"Either I will convince them that they are wrong, or they will convince me that I am wrong," Ibrahim quoted Sadat as saying.
A few days later, Sadat announced the mass imprisonment of many of the country's intellectuals and professionals, which he had done to avoid sedition. The conference never took place. Sadat's was to move westward, away from the Soviet bloc, and to open up Egypt’s doors to foreign investment via his policy of Infitah, or openness.
He had learned the lesson of bitter defeat in 1967 and launched a surprise attack against Israeli forces in 1973. He emerged victorious. When he traveled to Jerusalem in November 1977, he did not know that the trip would cost him his life. Two years later, a peace treaty signed at Camp David, Maryland, was the last nail in his coffin.
"One day, they will understand what I have done," he told his wife. "But not before 10 years when they see that no land is coming to them until they sit down and negotiate."
Sadat was severely castigated after his trip to Israel. His country was excluded from all official Arab gatherings, and the headquarters of the Arab League was moved from Cairo to Tunis.
When Egypt was forgiven some 10 years later and allowed back into the Arab fold, Sadat was not. He was still accused of "selling out," a theory best set out in Autumn of Fury, a book by former Al-Ahram chairman Mohammed Heikal.
"He was a realistic man. He wanted his land, and he wanted the others to get their land, but he knew that Israel was backed by the United States and that the United States was more powerful," says Gehan Sadat. "He wanted to open a new era and think of the future, not of the hatred of the past."
Gehan Sadat said many of the policies pursued today in Egypt were initiated by her husband and herself. She cited urban expansion projects, steps taken towards a market economy and democracy, as well as progress on women's issues.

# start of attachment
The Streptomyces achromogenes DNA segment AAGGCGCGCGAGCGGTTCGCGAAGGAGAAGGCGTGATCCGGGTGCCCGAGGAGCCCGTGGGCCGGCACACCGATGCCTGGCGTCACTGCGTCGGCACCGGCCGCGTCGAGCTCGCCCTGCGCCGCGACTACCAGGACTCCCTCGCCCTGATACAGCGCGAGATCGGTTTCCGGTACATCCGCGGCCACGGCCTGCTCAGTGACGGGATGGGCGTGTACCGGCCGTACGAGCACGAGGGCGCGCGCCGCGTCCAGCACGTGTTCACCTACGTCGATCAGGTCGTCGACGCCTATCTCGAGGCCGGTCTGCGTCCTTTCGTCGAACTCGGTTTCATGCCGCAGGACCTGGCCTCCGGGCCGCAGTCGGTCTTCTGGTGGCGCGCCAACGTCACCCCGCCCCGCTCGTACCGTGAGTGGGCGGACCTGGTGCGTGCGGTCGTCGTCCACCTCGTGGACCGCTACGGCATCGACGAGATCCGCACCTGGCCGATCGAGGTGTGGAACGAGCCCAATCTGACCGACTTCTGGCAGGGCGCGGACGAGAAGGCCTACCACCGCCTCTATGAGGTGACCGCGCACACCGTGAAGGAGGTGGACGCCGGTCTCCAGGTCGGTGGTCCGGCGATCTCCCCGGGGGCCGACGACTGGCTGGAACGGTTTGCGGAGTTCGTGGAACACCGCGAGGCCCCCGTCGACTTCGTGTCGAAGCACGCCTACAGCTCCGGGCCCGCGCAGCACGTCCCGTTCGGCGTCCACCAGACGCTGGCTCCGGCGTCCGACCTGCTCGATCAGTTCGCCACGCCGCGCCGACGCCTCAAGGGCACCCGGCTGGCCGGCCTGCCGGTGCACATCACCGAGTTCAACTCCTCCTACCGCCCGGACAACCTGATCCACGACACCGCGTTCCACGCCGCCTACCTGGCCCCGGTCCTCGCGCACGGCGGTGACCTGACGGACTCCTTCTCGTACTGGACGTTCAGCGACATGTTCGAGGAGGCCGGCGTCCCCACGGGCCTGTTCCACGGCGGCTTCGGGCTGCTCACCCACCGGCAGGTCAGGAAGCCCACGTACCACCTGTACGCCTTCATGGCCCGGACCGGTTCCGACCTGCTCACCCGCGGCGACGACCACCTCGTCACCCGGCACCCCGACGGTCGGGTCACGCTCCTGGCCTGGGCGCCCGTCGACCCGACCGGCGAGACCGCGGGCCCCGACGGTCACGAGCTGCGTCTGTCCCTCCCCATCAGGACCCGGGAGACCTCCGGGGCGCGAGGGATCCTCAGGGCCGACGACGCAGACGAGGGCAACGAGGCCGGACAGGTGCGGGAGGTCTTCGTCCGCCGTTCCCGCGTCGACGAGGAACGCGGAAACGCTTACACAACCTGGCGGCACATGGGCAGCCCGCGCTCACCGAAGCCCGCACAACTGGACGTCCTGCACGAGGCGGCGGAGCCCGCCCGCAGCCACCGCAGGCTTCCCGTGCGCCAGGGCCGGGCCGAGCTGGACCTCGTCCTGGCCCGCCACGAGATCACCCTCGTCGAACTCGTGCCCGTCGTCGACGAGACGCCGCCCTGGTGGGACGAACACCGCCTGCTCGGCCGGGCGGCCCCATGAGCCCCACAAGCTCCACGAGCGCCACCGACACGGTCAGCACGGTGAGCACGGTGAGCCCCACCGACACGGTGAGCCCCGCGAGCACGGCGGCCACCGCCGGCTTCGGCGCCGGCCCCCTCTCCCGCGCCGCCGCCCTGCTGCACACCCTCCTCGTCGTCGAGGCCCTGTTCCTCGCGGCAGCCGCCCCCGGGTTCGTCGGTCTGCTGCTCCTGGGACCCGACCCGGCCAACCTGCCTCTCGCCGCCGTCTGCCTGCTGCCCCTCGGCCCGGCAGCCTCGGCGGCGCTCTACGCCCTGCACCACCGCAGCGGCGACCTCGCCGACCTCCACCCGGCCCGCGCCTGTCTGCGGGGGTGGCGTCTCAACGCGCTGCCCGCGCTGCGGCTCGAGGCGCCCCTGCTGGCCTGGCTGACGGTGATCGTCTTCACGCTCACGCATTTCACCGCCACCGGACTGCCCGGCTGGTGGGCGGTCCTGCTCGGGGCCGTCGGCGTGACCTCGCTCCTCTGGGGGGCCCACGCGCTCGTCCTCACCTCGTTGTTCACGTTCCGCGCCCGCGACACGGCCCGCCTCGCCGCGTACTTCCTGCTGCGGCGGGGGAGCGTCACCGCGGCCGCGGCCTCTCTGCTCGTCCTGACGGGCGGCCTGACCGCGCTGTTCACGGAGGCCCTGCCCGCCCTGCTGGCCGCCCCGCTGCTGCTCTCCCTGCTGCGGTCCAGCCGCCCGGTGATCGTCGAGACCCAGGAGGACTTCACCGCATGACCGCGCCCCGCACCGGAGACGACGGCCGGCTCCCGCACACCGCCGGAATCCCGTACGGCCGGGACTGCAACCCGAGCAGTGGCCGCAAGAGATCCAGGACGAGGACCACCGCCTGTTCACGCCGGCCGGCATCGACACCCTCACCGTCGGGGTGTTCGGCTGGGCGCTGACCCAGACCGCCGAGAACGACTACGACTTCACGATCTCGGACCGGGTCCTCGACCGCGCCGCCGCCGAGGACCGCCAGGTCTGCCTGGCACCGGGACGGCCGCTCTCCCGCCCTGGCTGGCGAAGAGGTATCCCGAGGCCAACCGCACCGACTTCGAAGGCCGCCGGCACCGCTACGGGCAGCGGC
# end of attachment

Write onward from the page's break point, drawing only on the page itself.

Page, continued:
"His critics were jealous," Gehan Sadat told the magazine. "He brought miracles to the country. He brought victory in 1973, and peace in 1979. He was the hero of the war and the peace."
This is the angle Gehan Sadat advised Zaki to take in the film. According to the magazine, upon reading the script, the former first lady offered Zaki access to family albums and invaluable insight into her husband's character.
Much to Zaki's surprise and delight, she did not ask for the removal of the personal aspects in the film, but did suggest that emphasis be put on war and peace, the essence of his legacy. Zaki is reluctant to reveal much else about the content of the film.
He does, however, relate some of the difficulties he faced.
"He came into the spotlight only when he became president," said Zaki. "We don't know much about his early life." For this, the production team has turned to Gehan Sadat to obtain as accurate an account as possible.
Gehan Sadat was not pleased with the Columbia Pictures' film about her husband, from the early 1980s, which was banned in Egypt. While Sadat was generally shown in a positive light, she felt the film seemed more intent on "making a clown out of [former President Gamal Abdul] Nasser."
She mentioned a number of inaccuracies in the film, such as the scene that shows Sadat crying. "Sadat never cried. He was a dignified man, kept his emotions inside. If they [the producers] had asked me, I would have helped them,'' she said.
”Regardless of what is said, the people love Sadat. Nasser will always be the beloved of the people because he freed the peasants, but Sadat was the first to cross the Bar Lev line" – Albawaba (Cairo).
© 2000 Al Bawaba (www.albawaba.com )